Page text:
4. ^ Dey, Abhishek; Jr, Francis; Adams, Michael; Babini, Elena; Takahashi, Yasuhiro; Fukuyama, Keiichi; Hodgson, Keith; Hedman, Britt; Solomon, Edward (2007). "Solvent Tuning of Electronchemical Potentials in the Active Sites of HiPIP Versus Ferredoxin". Science 318 (5855): 1464–1468. doi:10.1126/science.1147753. PMID 18048692. 
  5. ^ Ohki, Yasuhiro; Tanifuji, Kazuki; Yamada, Norihiro; Imada, Motosuke; Tajima, Tomoyuki; Tatsumi, Kazujuki (2011). "Synthetic analogues of [Fe4S4(Cys)3(His)] in hydrogenases and [Fe4S4(Cys)4] in HiPIP derived from all-ferric [Fe4S4{N(SiMe3)2}4]". Proceedings of the National Academy of Sciences of the United States of America 108 (31): 12635–12640. doi:10.1073/pnas.1106472108. 
  6. ^ Valentine, Joan; Bertini, Ivano; Gray, Harry; Stiefel, Edward (2006-10-30). Biological Inorganic Chemistry: Structure and Reactivity (first ed.). ISBN 978-1891389436. 

External links

Further reading

This article incorporates text from the public domain Pfam and InterPro IPR000170

This page is based on a Wikipedia article. The text is available under the Creative Commons Attribution/Share-Alike License.

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Literature references

  1. Breiter DR, Meyer TE, Rayment I, Holden HM; , J Biol Chem 1991;266:18660-18667.: The molecular structure of the high potential iron-sulfur protein isolated from Ectothiorhodospira halophila determined at 2.5-A resolution. PUBMED:1917989 EPMC:1917989

  2. Nogi T, Fathir I, Kobayashi M, Nozawa T, Miki K; , Proc Natl Acad Sci U S A 2000;97:13561-13566.: Crystal structures of photosynthetic reaction center and high-potential iron-sulfur protein from Thermochromatium tepidum, thermostability and electron transfer. PUBMED:11095707 EPMC:11095707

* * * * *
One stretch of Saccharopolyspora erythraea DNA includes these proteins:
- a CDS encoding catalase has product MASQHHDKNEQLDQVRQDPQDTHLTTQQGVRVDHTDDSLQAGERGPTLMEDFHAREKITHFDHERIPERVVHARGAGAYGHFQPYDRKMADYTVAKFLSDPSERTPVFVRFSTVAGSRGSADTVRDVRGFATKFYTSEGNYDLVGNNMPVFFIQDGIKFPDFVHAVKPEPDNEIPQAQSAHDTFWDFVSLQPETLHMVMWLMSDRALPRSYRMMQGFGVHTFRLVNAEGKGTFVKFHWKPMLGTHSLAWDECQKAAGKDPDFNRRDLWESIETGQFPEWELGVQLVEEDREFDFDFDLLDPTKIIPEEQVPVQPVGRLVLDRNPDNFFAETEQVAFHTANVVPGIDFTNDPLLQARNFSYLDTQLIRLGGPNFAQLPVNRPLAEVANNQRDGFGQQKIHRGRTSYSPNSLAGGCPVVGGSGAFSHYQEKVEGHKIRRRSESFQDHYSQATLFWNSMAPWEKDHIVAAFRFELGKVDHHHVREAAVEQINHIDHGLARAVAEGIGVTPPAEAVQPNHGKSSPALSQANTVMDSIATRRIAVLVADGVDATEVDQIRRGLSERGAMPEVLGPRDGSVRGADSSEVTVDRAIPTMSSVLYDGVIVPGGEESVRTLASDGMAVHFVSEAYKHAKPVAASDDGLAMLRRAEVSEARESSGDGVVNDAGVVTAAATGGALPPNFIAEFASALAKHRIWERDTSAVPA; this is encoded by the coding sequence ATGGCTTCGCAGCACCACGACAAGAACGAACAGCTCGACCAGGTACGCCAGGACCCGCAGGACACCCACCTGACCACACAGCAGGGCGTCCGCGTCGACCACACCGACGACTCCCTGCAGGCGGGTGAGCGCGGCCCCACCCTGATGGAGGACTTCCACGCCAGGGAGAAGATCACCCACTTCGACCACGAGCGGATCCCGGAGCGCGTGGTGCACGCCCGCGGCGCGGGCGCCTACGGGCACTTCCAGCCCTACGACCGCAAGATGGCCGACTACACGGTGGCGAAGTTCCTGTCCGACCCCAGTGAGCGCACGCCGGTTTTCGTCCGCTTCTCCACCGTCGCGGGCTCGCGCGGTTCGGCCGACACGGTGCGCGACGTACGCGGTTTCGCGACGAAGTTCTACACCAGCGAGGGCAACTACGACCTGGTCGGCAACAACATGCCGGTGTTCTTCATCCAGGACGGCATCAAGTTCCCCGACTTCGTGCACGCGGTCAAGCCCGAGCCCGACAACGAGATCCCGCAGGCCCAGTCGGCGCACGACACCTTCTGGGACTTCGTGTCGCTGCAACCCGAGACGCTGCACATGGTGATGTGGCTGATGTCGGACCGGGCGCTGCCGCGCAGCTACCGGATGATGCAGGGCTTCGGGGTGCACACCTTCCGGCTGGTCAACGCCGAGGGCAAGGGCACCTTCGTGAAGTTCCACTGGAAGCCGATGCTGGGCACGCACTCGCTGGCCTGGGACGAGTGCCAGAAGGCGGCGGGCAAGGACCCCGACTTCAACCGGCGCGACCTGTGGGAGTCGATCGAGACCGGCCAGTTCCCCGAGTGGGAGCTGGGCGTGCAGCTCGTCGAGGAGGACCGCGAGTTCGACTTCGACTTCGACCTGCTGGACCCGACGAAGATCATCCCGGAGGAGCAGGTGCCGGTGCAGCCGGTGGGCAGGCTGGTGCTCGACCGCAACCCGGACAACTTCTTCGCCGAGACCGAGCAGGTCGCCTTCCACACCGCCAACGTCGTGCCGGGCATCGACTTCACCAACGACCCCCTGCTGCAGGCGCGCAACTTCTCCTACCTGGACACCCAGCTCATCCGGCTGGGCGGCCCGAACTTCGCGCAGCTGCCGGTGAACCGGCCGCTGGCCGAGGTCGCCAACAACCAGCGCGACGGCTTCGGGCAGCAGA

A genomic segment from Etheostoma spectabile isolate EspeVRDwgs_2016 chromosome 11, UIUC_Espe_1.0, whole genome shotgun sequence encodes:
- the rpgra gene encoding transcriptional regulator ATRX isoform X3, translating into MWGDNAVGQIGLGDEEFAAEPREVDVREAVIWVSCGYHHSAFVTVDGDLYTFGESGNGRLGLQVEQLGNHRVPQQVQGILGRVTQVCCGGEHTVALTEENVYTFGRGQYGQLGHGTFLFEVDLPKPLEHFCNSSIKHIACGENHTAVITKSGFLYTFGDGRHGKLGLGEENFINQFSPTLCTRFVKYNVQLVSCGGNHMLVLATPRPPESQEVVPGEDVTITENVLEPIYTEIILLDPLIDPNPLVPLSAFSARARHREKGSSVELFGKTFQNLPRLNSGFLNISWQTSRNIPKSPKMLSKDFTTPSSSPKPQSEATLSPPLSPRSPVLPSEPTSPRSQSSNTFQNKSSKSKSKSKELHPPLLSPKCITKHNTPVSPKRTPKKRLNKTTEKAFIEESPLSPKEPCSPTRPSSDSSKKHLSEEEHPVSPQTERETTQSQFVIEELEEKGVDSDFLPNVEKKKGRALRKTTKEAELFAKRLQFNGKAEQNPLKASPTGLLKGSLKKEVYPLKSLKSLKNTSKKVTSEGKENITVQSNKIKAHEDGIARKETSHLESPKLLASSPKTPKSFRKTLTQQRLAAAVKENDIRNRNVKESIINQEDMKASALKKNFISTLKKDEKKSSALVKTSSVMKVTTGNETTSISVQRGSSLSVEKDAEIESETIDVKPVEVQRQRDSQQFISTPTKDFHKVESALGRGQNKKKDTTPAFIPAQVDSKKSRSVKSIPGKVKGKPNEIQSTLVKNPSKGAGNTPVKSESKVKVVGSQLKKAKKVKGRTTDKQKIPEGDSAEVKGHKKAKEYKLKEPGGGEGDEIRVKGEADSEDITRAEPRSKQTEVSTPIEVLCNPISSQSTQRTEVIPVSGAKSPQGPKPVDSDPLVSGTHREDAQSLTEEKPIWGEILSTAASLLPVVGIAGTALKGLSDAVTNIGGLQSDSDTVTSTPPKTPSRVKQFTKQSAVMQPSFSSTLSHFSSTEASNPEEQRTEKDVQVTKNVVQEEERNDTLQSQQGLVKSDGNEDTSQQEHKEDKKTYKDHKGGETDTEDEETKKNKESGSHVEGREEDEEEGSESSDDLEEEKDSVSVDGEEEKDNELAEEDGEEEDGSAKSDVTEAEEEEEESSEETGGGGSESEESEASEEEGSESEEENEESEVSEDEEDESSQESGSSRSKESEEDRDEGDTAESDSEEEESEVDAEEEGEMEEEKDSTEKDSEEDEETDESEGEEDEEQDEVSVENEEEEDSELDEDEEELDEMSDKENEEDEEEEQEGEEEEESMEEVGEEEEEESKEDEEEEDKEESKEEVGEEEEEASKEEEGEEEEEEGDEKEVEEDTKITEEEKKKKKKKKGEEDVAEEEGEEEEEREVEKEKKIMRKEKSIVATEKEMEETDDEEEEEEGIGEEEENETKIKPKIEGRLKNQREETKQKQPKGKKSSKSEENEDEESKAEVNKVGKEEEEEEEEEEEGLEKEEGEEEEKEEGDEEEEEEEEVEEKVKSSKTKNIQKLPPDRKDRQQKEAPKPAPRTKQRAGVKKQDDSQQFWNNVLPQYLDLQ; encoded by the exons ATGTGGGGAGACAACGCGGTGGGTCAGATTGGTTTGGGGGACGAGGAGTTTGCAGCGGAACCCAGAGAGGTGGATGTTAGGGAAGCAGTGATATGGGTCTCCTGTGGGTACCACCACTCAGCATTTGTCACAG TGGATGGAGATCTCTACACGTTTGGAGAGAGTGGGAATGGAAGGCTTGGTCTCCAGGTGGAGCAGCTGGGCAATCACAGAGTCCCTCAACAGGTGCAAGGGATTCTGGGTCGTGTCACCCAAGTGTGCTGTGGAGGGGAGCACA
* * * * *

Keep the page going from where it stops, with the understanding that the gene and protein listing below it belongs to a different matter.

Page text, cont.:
Internal database links

External database links

This tab holds annotation information from the InterPro database.

InterPro entry IPR000170

High potential iron-sulphur proteins (HiPIP) [PUBMED:1917989, PUBMED:1317860] are a specific class of high-redox potential 4Fe-4S ferredoxins that functions in anaerobic electron transport and which occurs commonly in purple photosynthetic bacteria and in other bacteria, such as Paracoccus denitrificans and Thiobacillus ferrooxidans [PUBMED:14562962].

HiPIPs seem to react by oxidation of [4Fe-4S]2+ to [4Fe-4S]3+

The HiPIPs are small proteins which show significant variation in their sequences, their sizes (from 63 to 85 amino acids), and in their oxidation- reduction potentials. As shown in the following schematic representation the iron-sulphur cluster is bound by four conserved cysteine residues.

                           [4Fe-4S cluster]
                           | |       |     |
        xxxxxxxxxxxxxxxxxxxCxCxxxxxxxCxxxxxCxxxx
'C': conserved cysteine involved in the binding of the iron-sulphur cluster.

Gene Ontology

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Domain organisation

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  Seed
(37)
Full
(416)
Representative proteomes NCBI
(534)
Meta
(45)
RP15
(10)
RP35
(45)
RP55
(70)
RP75
(111)
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  Seed
(37)
Full
(416)
Representative proteomes NCBI
(534)
Meta
(45)
RP15
(10)
RP35
(45)
RP55
(70)
RP75
(111)
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Curation and family details

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Seed source: SCOP
Previous IDs: none
Type: Domain
Author: Bateman A
Number in seed: 37
Number in full: 416
Average length of the domain: 63.90 aa
Average identity of full alignment: 39 %
Average coverage of the sequence by the domain: 59.18 %

HMM information View help on HMM parameters

HMM build commands:
build method: hmmbuild -o /dev/null HMM SEED
search method: hmmsearch -Z 80369284 -E 1000 --cpu 4 HMM pfamseq
Model details:
Parameter Sequence Domain
Gathering cut-off 21.5 21.5
Trusted cut-off 21.5 21.6
Noise cut-off 21.3 21.4
Model length: 66
Family (HMM) version: 13
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Interactions

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HIPIP

Structures

For those sequences which have a structure in the Protein DataBank, we use the mapping between UniProt, PDB and Pfam coordinate systems from the PDBe group, to allow us to map Pfam domains onto UniProt sequences and three-dimensional protein structures. The table below shows the structures on which the HIPIP domain has been found. There are 32 instances of this domain found in the PDB. Note that there may be multiple copies of the domain in a single PDB structure, since many structures contain multiple copies of the same protein seqence.